A little late to the party, I’ve been reading Peter Adamson’s A History of Philosophy Without any Gaps. It’s quite a promise to say there will be no gaps. There’s bound to be. All writers make decisions on what to include, which are also decisions on what to exclude (as Heraclitus said: the road up is also the road down). Still, I was intrigued to find a chapter on Ancient women philosophers. That certainly looks like a gap filled. I didn’t even know there had been women philosophers at that time. I assumed that they’d been excluded from the activity.
I had been looking forward to the chapter all through the book. It is near the end of volume 1: 42nd of 43 chapters. When I got there, my initial reaction was one of disappointment. There were only tiny surviving fragments and testimonies, though that applies to many of the men of the period too. But it was what those fragments said. It seemed that the Ancient women were mainly defending virtue, by which they meant running a good household, keeping their men happy, raising children, cleaning; that sort of stuff. There were no feminist trailblazers, like I was hoping. Nor was there any really interesting philosophy. One fragment has Theano talking about the relationship between nature and numbers but that is it.
Not all is as it seems, however. I’ve said elsewhere that the history of philosophy is written by the victor (which is not to be taken literally in this case: I’m not saying that Adamson has won philosophy). Everything that we know about Ancient women philosophers we know because of the reports of contemporaries and near contemporaries who were all men. The views of women philosophers are brought to us by the men who knew of them and those men were in a position to filter those views. Acting as gatekeepers, they chose what to include and exclude from women’s thought. It is men who tell us that early women thinkers were very concerned about keeping a good household. Were they really?
There are some fragments ascribed to women, such as one in which it is claimed that wives should permit the adultery of their husbands. Even if these words were truly written by the woman to whom it is attributed, we still find men acting as gatekeepers. Is it any surprise that out of everything a woman wrote, only the fragments men care to cite are the ones that survived? Might there have been somewhere a treatise on why women should rise up and destroy patriarchy? I suspect there would have been or, at the very least, some women would have thought it and discussed it. It is very likely that any such ideas would have been suppressed and destroyed.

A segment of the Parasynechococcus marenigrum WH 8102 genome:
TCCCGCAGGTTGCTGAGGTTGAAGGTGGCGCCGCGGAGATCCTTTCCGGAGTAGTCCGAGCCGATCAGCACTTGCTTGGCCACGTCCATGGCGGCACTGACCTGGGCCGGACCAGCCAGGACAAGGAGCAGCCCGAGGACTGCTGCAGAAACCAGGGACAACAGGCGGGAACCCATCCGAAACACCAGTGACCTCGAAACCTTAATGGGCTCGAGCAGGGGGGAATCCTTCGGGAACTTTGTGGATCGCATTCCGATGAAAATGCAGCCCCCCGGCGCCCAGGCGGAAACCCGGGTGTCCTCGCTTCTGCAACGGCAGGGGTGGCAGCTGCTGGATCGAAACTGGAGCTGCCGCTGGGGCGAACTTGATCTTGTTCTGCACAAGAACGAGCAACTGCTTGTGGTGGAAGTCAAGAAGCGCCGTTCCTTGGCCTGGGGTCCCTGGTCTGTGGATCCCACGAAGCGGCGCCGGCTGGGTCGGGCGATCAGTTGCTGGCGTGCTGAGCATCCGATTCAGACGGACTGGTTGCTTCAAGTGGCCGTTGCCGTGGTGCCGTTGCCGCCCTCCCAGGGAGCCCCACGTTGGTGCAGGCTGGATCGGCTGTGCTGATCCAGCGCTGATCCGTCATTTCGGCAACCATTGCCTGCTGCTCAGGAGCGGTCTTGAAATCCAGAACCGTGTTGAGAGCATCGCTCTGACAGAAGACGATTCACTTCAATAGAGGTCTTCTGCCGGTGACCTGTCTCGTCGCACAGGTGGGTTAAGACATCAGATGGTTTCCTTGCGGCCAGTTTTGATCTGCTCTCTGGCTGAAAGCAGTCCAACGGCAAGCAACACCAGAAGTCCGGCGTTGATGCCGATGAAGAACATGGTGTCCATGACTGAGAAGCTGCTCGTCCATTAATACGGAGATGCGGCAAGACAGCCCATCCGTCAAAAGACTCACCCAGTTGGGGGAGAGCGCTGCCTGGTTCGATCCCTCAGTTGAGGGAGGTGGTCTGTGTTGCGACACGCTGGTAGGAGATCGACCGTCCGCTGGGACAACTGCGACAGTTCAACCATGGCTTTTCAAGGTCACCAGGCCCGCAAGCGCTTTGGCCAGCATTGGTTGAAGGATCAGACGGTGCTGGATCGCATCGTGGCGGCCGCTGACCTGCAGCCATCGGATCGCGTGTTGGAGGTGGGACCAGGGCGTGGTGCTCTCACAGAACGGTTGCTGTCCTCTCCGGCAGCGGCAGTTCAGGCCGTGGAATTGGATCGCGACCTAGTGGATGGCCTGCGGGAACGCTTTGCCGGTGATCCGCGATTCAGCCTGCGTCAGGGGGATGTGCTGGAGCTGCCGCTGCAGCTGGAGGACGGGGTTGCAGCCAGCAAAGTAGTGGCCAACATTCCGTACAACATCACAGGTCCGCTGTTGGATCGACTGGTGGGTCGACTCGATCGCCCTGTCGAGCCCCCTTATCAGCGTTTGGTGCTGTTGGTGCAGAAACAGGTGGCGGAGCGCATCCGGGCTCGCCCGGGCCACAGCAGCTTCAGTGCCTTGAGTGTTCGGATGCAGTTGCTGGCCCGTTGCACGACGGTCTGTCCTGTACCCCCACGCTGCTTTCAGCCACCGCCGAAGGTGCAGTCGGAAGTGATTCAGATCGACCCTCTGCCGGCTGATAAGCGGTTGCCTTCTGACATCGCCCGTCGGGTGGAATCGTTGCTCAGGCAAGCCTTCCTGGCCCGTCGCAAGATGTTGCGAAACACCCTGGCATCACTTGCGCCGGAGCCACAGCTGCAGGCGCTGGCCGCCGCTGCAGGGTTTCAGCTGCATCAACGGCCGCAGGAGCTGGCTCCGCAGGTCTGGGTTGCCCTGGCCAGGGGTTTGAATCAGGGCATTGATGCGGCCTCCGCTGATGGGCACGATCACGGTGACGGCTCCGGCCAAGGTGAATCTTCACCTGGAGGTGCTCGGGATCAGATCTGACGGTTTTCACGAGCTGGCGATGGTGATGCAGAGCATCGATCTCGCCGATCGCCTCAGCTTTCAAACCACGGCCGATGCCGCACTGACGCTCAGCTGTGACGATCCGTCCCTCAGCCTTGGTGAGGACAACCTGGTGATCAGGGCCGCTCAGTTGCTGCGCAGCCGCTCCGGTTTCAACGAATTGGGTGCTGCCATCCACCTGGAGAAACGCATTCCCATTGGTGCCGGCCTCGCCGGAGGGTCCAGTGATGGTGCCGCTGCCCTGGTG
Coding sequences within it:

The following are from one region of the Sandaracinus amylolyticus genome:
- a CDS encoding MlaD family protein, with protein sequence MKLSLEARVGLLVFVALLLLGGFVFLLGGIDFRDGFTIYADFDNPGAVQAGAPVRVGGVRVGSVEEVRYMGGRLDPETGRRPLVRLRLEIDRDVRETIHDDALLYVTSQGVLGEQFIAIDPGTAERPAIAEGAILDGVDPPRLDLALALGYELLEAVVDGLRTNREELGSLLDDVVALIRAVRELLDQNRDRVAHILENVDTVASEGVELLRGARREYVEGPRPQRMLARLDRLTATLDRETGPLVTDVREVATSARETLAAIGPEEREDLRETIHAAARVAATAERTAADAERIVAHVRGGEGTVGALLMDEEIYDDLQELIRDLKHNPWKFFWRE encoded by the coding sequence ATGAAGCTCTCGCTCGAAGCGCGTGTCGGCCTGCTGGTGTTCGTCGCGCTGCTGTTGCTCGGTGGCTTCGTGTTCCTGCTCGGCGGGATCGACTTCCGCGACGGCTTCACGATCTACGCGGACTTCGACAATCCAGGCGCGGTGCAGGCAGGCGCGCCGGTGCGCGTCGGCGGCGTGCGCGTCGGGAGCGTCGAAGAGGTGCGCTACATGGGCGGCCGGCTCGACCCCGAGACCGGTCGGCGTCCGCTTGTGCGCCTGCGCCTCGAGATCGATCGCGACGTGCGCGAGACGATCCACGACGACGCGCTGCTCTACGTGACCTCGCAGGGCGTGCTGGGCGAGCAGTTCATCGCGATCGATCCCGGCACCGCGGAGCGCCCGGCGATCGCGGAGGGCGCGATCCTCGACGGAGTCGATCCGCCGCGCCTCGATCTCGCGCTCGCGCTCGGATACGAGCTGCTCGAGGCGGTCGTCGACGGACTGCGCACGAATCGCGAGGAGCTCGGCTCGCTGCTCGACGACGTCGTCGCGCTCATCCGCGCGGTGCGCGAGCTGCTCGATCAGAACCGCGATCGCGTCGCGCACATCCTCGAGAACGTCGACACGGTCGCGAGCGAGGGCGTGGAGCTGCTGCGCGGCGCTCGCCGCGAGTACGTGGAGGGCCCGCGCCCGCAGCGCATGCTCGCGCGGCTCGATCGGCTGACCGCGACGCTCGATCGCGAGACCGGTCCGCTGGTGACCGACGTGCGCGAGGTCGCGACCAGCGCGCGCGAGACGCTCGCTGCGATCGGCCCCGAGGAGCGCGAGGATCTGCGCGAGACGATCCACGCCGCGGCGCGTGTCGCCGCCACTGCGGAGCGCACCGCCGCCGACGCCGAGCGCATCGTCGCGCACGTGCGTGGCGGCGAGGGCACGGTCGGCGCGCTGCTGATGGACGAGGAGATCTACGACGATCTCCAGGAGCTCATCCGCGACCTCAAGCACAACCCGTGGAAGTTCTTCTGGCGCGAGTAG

A final case is where women’s thought is outright invented by men. It is possible that the character of Diotima in Plato’s Symposium was an entirely literary creation. If so, it is a case of Plato speaking on behalf of a woman, hence no reliable guide to women’s thought at the time. I am not claiming these as my own insights, by the way. Adamson has all these points and more and I warmly recommend his books (there are already five volumes in his ongoing History).
The powerful have always acted as gatekeepers of thought. I wish it were less true now than it was but I fear the opposite. With a mass media in the hands of a few, and now clear algorithmic manipulation of social media, it’s just as true as ever. That story all over the papers, radio and TV comes to you because a powerful actor has decided to allow you it. That inclusion is also an exclusion. Until we all have fair access, we are always going to have to dig deep to find the truly silenced voices. This is the Real Work and you will not find it in the newspapers.